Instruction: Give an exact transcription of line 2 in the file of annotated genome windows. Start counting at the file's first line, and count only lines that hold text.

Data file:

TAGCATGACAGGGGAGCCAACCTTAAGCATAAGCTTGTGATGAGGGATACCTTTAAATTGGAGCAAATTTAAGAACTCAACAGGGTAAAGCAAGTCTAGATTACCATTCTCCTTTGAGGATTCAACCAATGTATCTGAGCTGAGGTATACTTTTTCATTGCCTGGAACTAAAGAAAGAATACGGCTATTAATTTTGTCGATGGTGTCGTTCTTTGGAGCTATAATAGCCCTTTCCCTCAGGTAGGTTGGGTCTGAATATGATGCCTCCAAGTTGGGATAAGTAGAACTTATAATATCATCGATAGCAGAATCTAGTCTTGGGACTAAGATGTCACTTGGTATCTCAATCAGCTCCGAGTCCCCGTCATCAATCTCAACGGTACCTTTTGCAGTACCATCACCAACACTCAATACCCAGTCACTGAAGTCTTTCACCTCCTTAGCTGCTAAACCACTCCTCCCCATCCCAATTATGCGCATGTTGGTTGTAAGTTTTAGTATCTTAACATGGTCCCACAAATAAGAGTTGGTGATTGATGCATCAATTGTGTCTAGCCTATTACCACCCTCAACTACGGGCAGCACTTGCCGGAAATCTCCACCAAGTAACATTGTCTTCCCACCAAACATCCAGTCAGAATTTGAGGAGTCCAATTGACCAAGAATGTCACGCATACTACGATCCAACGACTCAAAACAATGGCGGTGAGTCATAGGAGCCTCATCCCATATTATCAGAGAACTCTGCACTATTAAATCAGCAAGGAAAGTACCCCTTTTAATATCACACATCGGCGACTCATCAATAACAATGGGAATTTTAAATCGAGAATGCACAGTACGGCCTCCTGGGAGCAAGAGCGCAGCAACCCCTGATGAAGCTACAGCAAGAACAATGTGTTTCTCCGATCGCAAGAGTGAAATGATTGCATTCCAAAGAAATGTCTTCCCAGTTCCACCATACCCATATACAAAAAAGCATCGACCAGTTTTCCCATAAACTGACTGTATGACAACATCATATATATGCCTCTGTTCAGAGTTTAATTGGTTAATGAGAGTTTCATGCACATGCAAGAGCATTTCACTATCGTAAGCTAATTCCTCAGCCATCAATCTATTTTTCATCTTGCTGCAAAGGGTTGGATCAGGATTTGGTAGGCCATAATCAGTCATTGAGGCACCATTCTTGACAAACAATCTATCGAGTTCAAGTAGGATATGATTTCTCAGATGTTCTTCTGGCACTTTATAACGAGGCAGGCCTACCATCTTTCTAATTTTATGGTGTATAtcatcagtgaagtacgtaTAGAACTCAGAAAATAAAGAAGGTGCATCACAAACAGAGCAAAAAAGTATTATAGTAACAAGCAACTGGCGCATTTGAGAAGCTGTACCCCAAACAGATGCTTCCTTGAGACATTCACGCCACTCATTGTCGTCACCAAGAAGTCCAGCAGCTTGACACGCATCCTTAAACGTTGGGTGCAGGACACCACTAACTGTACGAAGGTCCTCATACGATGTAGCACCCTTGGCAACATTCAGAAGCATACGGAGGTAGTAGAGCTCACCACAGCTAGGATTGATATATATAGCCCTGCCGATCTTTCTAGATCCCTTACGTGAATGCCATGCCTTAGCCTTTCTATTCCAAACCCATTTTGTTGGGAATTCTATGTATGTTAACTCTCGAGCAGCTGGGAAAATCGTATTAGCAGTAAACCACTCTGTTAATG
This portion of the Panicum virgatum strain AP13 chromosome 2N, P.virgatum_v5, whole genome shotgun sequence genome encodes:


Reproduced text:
This portion of the Panicum virgatum strain AP13 chromosome 2N, P.virgatum_v5, whole genome shotgun sequence genome encodes: